The two polar guides, Tom Sylvester and Julie Baum, got married at the Rothera Research Station on Adelaide Island, located to the west of the Antarctic Peninsula, according to BBC News.

The couple shared their special day with 20 of their colleagues who are all currently working as a team and living in freezing temperatures with limited daylight, according to a British Antarctic Survey press release.

“Over the last 10 years, Tom and I have been working and traveling around the world. Getting married in Antarctica feels like it was meant to be. There is no better place really, I love snowy mountains and spending time in amazing places with awesome people," Baum said in the press release.

The wedding's location wasn't the only thing that set it apart from traditional ceremonies -- both the bride's dress and chapel decorations were unique in their own right.

Baum created her wedding dress with the help of some of her friends at the research station.

The handmade dress included orange fabric from a pyramid tent, which is often used on Arctic expeditions and represented "something old" for her on her wedding day.

Sylvester also created the couple's brass wedding rings using a lathe in the station's metal workshop, according to the British Antarctic Survey.

Prior to tying the knot, the couple had been together for 11 years and were engaged for three years.

Sylvester and Baum met for the first time at an outdoor instructor apprenticeship course at the Plas Y Brenin Outdoor Centre in North Wales, according to the British Antarctic Survey.

They both had similar career paths, which included working as expedition leaders around the world and were both selected to join the British Antarctic Territory research team in 2016, according to the British Antarctic Survey.

Sylvester and Baum have not responded to ABC News' request for comment.

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Princess Kate jokes about having 'more babies' after receiving newborn gift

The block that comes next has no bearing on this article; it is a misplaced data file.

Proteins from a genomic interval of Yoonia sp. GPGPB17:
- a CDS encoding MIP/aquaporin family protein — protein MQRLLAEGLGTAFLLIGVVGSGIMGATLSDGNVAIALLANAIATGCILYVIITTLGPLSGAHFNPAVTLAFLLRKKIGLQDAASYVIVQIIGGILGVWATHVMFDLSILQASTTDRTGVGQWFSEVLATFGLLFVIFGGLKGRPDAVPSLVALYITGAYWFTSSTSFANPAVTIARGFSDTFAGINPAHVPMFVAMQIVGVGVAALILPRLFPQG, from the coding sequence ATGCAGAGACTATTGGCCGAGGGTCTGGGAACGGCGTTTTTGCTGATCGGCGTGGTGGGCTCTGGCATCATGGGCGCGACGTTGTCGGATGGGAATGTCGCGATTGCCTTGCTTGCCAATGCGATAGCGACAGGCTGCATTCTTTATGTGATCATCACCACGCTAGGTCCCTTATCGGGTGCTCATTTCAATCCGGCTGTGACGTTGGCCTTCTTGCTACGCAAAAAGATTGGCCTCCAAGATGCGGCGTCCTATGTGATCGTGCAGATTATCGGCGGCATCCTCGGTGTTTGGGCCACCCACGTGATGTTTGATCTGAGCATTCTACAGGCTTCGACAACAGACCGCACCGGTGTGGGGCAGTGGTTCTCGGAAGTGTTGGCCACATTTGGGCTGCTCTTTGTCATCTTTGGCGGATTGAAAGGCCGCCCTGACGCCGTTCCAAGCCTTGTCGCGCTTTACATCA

Pool/Samir Hussein/Samir Hussein/WireImage(WARSAW) -- Princess Kate spoke out about having more children when given a gift by a well-wisher during the royal family's first day in Poland.

Kate, 35, was given a stuffed animal designed for newborns at a tech start up event in Warsaw. The stuffed bear mimics the sound a baby hears in the womb. Upon receiving the gift, the mother-of-two turned to Prince William and said while laughing: "We will just have to have more babies."

Prince William, Princess Kate arrive with Prince George and Princess Charlotte in Poland

Speculation has been rampant about if and when William and Kate will add to their family. Their two children, Princess Charlotte, 2, and Prince George, who turns 4 this month, are joining them on their five-day tour of Poland and Germany.

Kate is the oldest of three children and remains extraordinarily close to her sister, Pippa Middleton, and brother, James Middleton, leaving royal watchers anxiously guessing whether she and William will also want a third child.

William is also close to his only brother, Prince Harry, 32, who lives near the family at Kensington Palace.

At the event with tech entrepreneurs, William and Kate also donned virtual reality goggles, leaving Kate giggling at her husband.

When fans at the event asked the Duke of Cambridge for a selfie, he replied, "I'm allergic to selfies but let's take a photograph." The future King also teased his wife, saying, "you don't look as clever as the other three."

William, Kate and their children arrived Monday in Warsaw dressed in red and white, the colors of Poland's national flag. After greeting dignitaries at the airport with George and Charlotte, William and Kate later received a formal welcome to Poland by President Andrzej Duda and First Lady Agata Kornhauser-Duda at the presidential palace.

The Duke and Duchess of Cambridge also visited the Warsaw Rising Museum and met with members of the Polish Army and Resistance during World War II.

This evening, Kate paid homage to her hosts by wearing a stunning cream silk dress by Polish designer Gosia Baczynska at a reception held to celebrate the Queen's birthday at Orangery, Lazienki Park, Warsaw.

William paid tribute to the resilience of the Polish nation at the event, saying, "We in the United Kingdom value our links with Poland enormously. We admire Poland as a remarkable example of courage, fortitude and resilience. You have survived centuries of assaults on your land, including partitions that were designed to wipe you off the map of Europe."

William and Kate are also scheduled to visit Poland's historical sites during their visit, including the Stutthof Concentration Camp, where more than 65,000 people perished during World War II, and the shipyards in Gdansk, the birthplace of Poland's Solidarity movement.

"In the 20th century, Poland displayed incredible bravery in resisting brutal Nazi occupation, not least the heroic uprising in Warsaw's Jewish ghetto in 1943, and the Warsaw Rising of 1944," Prince William said ahead of Tuesday's visit to Stutthof, which was one of the first concentration camps installed outside of Germany, and one of the last to be liberated by the Allies in 1945.

In Germany, William and Kate are planning to meet with German Chancellor Angela Merkel, visit Berlin's Brandenburg Gate, enjoy a traditional beer garden in Heidelberg, compete in a rowing race and pay a somber visit to Berlin's Holocaust Memorial.